Send to

Choose Destination
Syst Biol. 2017 Sep 1;66(5):857-879. doi: 10.1093/sysbio/syx041.

Why Do Phylogenomic Data Sets Yield Conflicting Trees? Data Type Influences the Avian Tree of Life more than Taxon Sampling.

Author information

Biology Department, Loyola University Chicago, 1032 West Sheridan Road, Chicago, IL 60660, USA.
Department of Biology, University of Florida, Gainesville, FL 32607, USA.
Florida Museum of Natural History, University of Florida, Gainesville, FL 32607, USA.
Behavior, Ecology, Evolution, and Systematics Program, University of Maryland, College Park, MD 20742, USA.
Department of Vertebrate Zoology, National Museum of Natural History, Smithsonian Institution-MRC 163, PO Box 37012, Washington, DC 20013-7012, USA.
Zoology Department, Field Museum of Natural History, 1400 South Lake Shore Drive, Chicago, IL 60605, USA.
4869 Pepperwood Way, San Jose, CA 95124, USA.
Collections Program, National Museum of Natural History, Smithsonian Institution, 4210 Silver Hill Road, Suitland, MD 20746, USA.
Bowdoin College, Department of Biology and Coastal Studies Center, 6500 College Station, Brunwick, ME 04011, USA.
Department of Biological Sciences, Wayne State University, 5047 Gullen Mall, Detroit, MI 48202, USA.
Museum of Natural Science and Department of Biological Sciences, Louisiana State University, 119 Foster Hall, Baton Rouge, LA 70803, USA.
Department of Biology and Museum of Southwestern Biology, University 15 of New Mexico, Albuquerque, New Mexico 87131, USA.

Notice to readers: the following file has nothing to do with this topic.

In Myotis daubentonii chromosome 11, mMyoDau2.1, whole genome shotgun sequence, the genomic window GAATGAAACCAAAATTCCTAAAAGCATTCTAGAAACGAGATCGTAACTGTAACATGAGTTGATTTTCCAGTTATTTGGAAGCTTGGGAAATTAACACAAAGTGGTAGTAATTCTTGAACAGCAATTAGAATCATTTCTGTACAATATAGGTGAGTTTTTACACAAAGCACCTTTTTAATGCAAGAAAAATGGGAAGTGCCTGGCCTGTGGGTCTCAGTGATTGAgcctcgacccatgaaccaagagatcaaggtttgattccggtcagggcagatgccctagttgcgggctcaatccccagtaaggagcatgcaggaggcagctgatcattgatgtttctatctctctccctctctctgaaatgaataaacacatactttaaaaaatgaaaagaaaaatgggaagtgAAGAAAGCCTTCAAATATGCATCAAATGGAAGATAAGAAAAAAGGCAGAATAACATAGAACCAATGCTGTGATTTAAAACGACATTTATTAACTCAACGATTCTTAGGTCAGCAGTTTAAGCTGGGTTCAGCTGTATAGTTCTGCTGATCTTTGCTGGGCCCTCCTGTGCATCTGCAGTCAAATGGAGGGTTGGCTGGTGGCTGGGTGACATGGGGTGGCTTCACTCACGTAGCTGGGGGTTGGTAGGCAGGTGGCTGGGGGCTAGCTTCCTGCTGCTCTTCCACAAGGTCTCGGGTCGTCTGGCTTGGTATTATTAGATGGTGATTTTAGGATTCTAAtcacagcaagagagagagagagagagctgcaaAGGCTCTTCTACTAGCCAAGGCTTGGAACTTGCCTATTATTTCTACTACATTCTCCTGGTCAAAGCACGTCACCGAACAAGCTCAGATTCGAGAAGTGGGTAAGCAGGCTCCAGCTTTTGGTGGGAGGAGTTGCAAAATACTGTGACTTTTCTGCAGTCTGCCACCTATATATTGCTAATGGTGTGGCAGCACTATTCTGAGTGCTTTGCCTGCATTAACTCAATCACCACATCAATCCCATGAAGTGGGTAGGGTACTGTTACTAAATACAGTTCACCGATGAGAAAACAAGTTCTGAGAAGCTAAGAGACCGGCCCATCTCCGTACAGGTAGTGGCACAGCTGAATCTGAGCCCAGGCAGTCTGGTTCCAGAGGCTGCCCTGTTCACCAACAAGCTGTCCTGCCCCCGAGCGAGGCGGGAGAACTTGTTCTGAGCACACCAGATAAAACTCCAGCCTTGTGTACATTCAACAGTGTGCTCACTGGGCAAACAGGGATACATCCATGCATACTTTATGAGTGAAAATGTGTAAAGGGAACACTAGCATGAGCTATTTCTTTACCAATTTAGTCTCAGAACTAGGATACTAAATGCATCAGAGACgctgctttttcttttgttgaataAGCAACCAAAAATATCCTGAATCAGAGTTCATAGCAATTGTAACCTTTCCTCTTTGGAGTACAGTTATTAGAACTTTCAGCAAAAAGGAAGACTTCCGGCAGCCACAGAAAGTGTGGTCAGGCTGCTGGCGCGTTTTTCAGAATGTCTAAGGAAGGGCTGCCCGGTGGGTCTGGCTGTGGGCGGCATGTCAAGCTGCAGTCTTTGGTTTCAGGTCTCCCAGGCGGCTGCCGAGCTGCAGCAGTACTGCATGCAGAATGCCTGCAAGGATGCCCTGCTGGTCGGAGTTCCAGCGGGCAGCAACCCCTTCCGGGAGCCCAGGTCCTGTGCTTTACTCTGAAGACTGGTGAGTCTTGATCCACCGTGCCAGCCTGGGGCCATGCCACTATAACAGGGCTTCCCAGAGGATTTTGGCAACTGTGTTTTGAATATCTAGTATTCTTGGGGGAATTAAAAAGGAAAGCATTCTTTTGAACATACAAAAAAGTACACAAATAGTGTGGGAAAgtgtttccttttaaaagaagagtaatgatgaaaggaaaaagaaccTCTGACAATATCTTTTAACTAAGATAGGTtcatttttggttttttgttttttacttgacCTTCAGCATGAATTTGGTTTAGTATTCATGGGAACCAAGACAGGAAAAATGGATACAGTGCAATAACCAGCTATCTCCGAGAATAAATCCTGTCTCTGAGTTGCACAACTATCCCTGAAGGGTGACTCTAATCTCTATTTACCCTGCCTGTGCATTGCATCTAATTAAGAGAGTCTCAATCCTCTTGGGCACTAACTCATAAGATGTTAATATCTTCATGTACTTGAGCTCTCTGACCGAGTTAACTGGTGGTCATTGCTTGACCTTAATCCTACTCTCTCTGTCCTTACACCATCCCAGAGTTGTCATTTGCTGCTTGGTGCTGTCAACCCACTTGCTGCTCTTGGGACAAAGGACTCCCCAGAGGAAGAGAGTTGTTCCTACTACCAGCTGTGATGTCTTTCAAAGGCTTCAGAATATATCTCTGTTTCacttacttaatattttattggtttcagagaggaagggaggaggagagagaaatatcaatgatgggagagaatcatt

Sam Noble Museum, University of Oklahoma, 2401 Chautauqua Avenue, Norman, OK 73072, USA.
Genetics Institute, University of Florida, Gainesville, FL 32607, USA.


Phylogenomics, the use of large-scale data matrices in phylogenetic analyses, has been viewed as the ultimate solution to the problem of resolving difficult nodes in the tree of life. However, it has become clear that analyses of these large genomic data sets can also result in conflicting estimates of phylogeny. Here, we use the early divergences in Neoaves, the largest clade of extant birds, as a "model system" to understand the basis for incongruence among phylogenomic trees. We were motivated by the observation that trees from two recent avian phylogenomic studies exhibit conflicts. Those studies used different strategies: 1) collecting many characters [$\sim$ 42 mega base pairs (Mbp) of sequence data] from 48 birds, sometimes including only one taxon for each major clade; and 2) collecting fewer characters ($\sim$ 0.4 Mbp) from 198 birds, selected to subdivide long branches. However, the studies also used different data types: the taxon-poor data matrix comprised 68% non-coding sequences whereas coding exons dominated the taxon-rich data matrix. This difference raises the question of whether the primary reason for incongruence is the number of sites, the number of taxa, or the data type. To test among these alternative hypotheses we assembled a novel, large-scale data matrix comprising 90% non-coding sequences from 235 bird species. Although increased taxon sampling appeared to have a positive impact on phylogenetic analyses the most important variable was data type. Indeed, by analyzing different subsets of the taxa in our data matrix we found that increased taxon sampling actually resulted in increased congruence with the tree from the previous taxon-poor study (which had a majority of non-coding data) instead of the taxon-rich study (which largely used coding data). We suggest that the observed differences in the estimates of topology for these studies reflect data-type effects due to violations of the models used in phylogenetic analyses, some of which may be difficult to detect. If incongruence among trees estimated using phylogenomic methods largely reflects problems with model fit developing more "biologically-realistic" models is likely to be critical for efforts to reconstruct the tree of life. [Birds; coding exons; GTR model; model fit; Neoaves; non-coding DNA; phylogenomics; taxon sampling.].

[Indexed for MEDLINE]

Supplemental Content

Full text links

Icon for Silverchair Information Systems
Loading ...
Support Center